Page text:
Insights

16 March 2023

Silicon Valley Bank model not broken, but needs refinement

Opinion by Josh Oliveira

Whenever things like Silicon Valley Bank (SVB) happen, many of us jump to what bills should have been passed or what controls should have been in place.

KPMG gave SVB and Signature Bank a clean bill of health weeks before the collapse. Nothing KPMG did wrong. They followed the script. But SVB was pretty much insolvent and had a severe asset liability mismatch. Are we looking at the right stuff? Have we fallen into a “parallel trench” environment, where everyone is digging their own trench deeper and deeper? How do we make sure to not forget to stand up and look over?

We know there’s value in experimenting with monetary policy to see what works best for economic prosperity, keeping in mind that we need to navigate the age-old debate of free markets vs. government intervention.

On the other hand, it’s also worth acknowledging that SVB was one of the first banks to get into the high-risk world of startup financing. You could argue SVB helped to drive a lot of the progress we have today by funding such innovators when no one else would—but accordingly, higher risk.

I don’t know what the future brings as it relates to hiring in GRC, but I imagine we will see a lot more FinTechs and startups prioritizing risk management, creating more opportunities for risk professionals to pivot into small and midsize companies.

As we consider broader market implications, it’s important to note that SVB carries a fraction of the systemic risk as Lehman Brothers. However, we are in a different social environment, and bank runs are mostly a human psyche problem.  

All crashes start with mania and panic. A company with assets doesn’t just go to zero. What causes that is FUD (fear, uncertainty, and doubt). But this time it’s FUD multiplied by social media, so that’s where additional collateral damage may arise.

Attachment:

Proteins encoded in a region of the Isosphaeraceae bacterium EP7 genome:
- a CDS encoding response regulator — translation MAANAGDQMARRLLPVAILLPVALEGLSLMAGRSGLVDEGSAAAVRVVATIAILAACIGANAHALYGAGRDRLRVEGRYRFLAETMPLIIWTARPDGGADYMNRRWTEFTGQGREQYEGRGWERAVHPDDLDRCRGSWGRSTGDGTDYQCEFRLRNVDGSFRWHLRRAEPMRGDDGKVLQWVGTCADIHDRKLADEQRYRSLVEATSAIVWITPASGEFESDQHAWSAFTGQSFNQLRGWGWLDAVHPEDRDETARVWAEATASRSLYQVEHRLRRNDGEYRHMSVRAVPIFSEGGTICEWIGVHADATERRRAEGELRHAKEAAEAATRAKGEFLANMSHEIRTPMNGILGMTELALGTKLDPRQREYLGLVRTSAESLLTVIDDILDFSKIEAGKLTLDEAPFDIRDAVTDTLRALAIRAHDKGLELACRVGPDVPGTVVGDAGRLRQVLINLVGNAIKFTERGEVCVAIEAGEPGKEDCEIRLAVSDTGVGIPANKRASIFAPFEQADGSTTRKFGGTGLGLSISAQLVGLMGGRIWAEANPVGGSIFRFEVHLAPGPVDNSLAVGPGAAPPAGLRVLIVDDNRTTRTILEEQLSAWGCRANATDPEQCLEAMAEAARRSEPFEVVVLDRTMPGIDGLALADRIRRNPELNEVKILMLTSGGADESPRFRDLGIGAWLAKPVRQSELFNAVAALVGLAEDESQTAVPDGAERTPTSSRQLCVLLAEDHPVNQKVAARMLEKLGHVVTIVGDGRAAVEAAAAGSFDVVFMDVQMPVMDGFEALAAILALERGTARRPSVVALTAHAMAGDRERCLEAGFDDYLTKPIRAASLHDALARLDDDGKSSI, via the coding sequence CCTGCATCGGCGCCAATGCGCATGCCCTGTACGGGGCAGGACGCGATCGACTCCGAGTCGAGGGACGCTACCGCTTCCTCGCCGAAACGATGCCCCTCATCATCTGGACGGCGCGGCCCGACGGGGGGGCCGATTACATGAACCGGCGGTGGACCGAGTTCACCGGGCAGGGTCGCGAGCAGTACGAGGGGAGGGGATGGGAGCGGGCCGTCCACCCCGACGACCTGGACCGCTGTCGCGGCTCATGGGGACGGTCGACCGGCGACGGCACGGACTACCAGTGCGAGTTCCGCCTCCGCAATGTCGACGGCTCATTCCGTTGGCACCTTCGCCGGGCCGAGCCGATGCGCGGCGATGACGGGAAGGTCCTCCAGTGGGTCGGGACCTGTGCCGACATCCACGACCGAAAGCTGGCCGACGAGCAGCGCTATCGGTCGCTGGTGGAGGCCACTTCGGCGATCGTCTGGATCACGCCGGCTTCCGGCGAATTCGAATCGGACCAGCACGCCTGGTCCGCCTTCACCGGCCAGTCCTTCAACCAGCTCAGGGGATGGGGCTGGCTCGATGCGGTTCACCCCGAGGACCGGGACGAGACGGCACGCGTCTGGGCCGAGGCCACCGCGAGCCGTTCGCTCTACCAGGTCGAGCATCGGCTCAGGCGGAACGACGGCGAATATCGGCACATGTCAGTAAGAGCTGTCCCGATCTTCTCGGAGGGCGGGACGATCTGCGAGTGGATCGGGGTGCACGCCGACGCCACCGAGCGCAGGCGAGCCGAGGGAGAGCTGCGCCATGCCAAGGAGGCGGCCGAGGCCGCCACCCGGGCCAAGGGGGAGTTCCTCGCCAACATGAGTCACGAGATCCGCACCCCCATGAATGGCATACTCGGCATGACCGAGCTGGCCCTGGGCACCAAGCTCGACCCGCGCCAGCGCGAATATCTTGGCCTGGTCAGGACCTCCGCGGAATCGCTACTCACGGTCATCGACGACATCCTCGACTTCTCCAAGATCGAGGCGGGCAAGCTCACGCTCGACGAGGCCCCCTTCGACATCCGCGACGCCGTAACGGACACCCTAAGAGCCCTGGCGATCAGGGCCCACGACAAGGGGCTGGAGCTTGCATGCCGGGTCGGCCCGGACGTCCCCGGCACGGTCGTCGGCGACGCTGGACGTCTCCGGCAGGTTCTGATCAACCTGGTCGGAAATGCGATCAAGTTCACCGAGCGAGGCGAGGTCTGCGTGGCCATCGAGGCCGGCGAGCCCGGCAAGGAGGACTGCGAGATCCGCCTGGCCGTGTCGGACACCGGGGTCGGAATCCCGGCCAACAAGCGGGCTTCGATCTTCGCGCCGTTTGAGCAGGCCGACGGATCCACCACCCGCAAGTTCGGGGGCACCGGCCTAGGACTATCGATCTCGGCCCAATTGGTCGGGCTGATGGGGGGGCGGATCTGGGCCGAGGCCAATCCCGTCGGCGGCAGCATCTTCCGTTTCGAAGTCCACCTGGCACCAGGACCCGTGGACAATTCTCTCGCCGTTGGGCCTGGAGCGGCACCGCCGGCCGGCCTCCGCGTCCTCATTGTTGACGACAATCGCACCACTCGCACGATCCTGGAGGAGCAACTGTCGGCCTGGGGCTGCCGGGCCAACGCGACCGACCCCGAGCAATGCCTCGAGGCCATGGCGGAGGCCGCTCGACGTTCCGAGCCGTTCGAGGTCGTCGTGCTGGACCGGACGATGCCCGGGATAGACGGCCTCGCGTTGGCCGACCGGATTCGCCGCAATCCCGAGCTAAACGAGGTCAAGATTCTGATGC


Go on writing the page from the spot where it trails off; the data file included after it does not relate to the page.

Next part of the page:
Maybe someone should consider buying SVB. Perhaps more corporate VC can be a competitive strategy, particularly since M&A remains messy and it’s often slower to build new in-house.

Of course, that’s just a philosophical thought in the moment, but the point being is that I don’t think the SVB business model is broken, it just needs some refinement.

Josh Oliveira is a Financial Services & Fintech Leader from Ridgewood, New Jersey. He writes about finance and the world of GRC on LinkedIn.

Opinion by Josh Oliveira

Whenever things like Silicon Valley Bank (SVB) happen, many of us jump to what bills should have been passed or what controls should have been in place.

KPMG gave SVB and Signature Bank a clean bill of health weeks before the collapse. Nothing KPMG did wrong. They followed the script. But SVB was pretty much insolvent and had a severe asset liability mismatch. Are we looking at the right stuff? Have we fallen into a “parallel trench” environment, where everyone is digging their own trench deeper and deeper? How do we make sure to not forget to stand up and look over?

We know there’s value in experimenting with monetary policy to see what works best for economic prosperity, keeping in mind that we need to navigate the age-old debate of free markets vs. government intervention.

On the other hand, it’s also worth acknowledging that SVB was one of the first banks to get into the high-risk world of startup financing. You could argue SVB helped to drive a lot of the progress we have today by funding such innovators when no one else would—but accordingly, higher risk.

I don’t know what the future brings as it relates to hiring in GRC, but I imagine we will see a lot more FinTechs and startups prioritizing risk management, creating more opportunities for risk professionals to pivot into small and midsize companies.

As we consider broader market implications, it’s important to note that SVB carries a fraction of the systemic risk as Lehman Brothers. However, we are in a different social environment, and bank runs are mostly a human psyche problem.  

All crashes start with mania and panic. A company with assets doesn’t just go to zero. What causes that is FUD (fear, uncertainty, and doubt). But this time it’s FUD multiplied by social media, so that’s where additional collateral damage may arise.

Maybe someone should consider buying SVB. Perhaps more corporate VC can be a competitive strategy, particularly since M&A remains messy and it’s often slower to build new in-house.

Of course, that’s just a philosophical thought in the moment, but the point being is that I don’t think the SVB business model is broken, it just needs some refinement.

Josh Oliveira is a Financial Services & Fintech Leader from Ridgewood, New Jersey. He writes about finance and the world of GRC on LinkedIn.

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